Music Review: Tree of Forgiveness
SEVENTY-ONE-YEAR-OLD John Prine has successfully beat cancer—twice. One thing that seems to have helped him through the tough times is humor. His new album, Tree of Forgiveness, is full of tragicomic dry humor about life’s tribulations, set to the ambience of an old country saloon, complete with a honky-tonk piano in the corner.
Tree of Forgiveness is Prine’s first album of original songs since 2005’s Fair & Square, and it couldn’t have been planted at a better time. Prine pokes fun at death, conformity, and the fact that as much as we want to know everything, much of life remains a mystery. On “The Lonesome Friends of Science,” Prine observes, “Now, poor old planet Pluto / He never stood a chance nohow / When he got uninvited to / The interplanetary dance.”
PRINE POKES FUN AT DEATH, CONFORMITY, AND THE FACT THAT AS MUCH AS WE WANT TO KNOW EVERYTHING, MUCH OF LIFE REMAINS A MYSTERY.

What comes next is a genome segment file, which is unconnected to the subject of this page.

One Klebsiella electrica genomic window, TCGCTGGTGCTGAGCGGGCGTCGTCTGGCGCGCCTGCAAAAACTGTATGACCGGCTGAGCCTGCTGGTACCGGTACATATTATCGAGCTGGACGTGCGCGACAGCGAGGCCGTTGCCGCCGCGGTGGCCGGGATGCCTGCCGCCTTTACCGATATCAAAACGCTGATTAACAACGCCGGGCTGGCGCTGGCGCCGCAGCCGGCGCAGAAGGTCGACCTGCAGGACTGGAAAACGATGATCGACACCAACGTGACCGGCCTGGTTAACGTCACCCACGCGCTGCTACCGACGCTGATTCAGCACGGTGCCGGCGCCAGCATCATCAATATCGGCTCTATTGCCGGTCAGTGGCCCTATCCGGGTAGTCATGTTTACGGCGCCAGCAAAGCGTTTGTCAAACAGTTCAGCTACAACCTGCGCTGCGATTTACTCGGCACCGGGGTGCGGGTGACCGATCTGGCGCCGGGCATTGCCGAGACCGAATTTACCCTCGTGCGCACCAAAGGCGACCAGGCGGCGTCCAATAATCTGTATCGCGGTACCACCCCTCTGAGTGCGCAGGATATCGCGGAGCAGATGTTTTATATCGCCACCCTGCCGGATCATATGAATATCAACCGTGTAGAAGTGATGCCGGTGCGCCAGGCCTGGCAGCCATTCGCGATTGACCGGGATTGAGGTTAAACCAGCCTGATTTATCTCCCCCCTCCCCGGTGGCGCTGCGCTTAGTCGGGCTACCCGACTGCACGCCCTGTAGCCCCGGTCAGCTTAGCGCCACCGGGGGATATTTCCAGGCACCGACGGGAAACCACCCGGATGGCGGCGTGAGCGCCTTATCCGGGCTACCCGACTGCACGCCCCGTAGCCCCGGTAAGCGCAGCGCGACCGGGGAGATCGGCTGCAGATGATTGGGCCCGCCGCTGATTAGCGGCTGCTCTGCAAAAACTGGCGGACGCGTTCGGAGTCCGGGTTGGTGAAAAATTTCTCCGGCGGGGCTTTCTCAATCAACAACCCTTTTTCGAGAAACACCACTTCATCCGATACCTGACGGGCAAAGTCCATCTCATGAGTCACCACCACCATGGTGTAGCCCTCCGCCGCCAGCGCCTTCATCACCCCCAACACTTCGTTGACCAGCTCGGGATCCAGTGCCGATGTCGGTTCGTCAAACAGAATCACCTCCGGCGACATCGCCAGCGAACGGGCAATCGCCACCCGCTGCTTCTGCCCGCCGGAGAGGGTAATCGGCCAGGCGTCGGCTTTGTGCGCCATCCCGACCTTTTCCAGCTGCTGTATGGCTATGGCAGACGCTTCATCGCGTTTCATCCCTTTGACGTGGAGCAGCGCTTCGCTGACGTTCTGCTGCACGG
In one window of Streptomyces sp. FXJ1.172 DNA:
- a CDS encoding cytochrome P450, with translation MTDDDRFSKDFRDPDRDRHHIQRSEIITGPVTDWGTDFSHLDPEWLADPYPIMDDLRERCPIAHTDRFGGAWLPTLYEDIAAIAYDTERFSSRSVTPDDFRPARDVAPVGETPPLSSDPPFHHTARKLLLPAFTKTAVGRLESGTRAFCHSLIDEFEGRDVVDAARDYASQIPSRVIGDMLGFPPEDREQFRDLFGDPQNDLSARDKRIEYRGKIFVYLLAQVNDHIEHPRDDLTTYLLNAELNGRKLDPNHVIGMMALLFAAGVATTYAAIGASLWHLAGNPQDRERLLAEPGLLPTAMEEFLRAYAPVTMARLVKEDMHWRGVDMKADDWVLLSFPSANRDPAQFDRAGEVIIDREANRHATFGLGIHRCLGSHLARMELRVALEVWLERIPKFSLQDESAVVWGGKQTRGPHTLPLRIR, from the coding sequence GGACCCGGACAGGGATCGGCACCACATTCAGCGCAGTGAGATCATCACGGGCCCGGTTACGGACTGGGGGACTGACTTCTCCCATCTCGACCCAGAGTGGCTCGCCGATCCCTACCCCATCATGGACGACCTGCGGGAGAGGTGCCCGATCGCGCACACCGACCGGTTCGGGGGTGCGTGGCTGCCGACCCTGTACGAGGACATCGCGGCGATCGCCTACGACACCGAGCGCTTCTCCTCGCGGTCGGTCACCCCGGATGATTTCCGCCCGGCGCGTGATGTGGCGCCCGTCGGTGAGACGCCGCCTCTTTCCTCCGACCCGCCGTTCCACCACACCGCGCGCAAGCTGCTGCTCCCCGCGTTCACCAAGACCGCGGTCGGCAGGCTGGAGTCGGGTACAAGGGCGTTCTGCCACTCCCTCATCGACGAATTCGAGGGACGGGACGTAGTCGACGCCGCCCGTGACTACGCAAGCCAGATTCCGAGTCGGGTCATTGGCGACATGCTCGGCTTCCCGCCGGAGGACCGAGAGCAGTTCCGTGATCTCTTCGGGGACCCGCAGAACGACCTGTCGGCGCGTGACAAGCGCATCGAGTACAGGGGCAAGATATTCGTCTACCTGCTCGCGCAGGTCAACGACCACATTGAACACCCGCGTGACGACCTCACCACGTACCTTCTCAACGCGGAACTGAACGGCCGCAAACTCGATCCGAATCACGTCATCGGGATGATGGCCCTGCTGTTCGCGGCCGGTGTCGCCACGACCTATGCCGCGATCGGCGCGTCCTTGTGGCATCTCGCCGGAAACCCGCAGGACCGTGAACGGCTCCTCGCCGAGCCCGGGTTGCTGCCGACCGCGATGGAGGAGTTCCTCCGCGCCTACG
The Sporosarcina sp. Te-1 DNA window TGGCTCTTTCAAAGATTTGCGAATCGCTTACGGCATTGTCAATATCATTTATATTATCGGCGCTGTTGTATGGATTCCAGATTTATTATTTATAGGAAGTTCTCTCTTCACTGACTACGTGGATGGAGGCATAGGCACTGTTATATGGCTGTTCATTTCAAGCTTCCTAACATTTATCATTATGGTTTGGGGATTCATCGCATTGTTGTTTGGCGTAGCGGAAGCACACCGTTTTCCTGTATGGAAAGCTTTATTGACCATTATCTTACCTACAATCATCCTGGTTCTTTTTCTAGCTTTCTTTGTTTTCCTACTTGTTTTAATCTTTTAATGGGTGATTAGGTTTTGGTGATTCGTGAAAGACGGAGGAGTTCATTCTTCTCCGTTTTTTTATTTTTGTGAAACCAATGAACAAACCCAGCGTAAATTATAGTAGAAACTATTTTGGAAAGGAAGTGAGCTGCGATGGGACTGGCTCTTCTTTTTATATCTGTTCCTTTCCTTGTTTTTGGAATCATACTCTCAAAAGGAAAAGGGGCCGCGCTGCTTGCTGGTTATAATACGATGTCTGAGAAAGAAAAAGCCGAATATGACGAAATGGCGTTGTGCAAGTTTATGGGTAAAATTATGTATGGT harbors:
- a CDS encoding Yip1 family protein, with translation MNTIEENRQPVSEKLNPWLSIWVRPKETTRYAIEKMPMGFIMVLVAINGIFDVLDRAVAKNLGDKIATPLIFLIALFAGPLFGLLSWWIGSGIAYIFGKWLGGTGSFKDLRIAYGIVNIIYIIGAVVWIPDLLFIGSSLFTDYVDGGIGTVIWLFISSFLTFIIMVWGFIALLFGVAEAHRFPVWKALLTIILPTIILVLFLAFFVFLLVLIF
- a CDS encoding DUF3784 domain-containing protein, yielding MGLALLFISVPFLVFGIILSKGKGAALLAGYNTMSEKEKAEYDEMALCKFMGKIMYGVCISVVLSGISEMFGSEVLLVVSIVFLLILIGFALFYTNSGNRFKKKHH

The song “Caravan of Fools” (written with Dan Auerbach from the Black Keys and Pat McLaughlin) is carried by a heartbeat bass and drum accompanied by subtle strings—a song that would have sounded at home on a Johnny Cash or Leonard Cohen album. “Late at night you see them / Decked out in shiny jewels / The coming of the Caravan of Fools,” Prine sings.
Prine wrote this album during one focused week at a Nashville hotel, where his sole companions were four guitars and 10 boxes of legal pads. “If I wanted to write at 3 in the morning, or 3 in the afternoon, I could. I’d go out to the swimming pool and go eat at the steakhouse,” Prine said in a press release. “It worked out because by the end of the week, I was ready to go into the studio.” —JM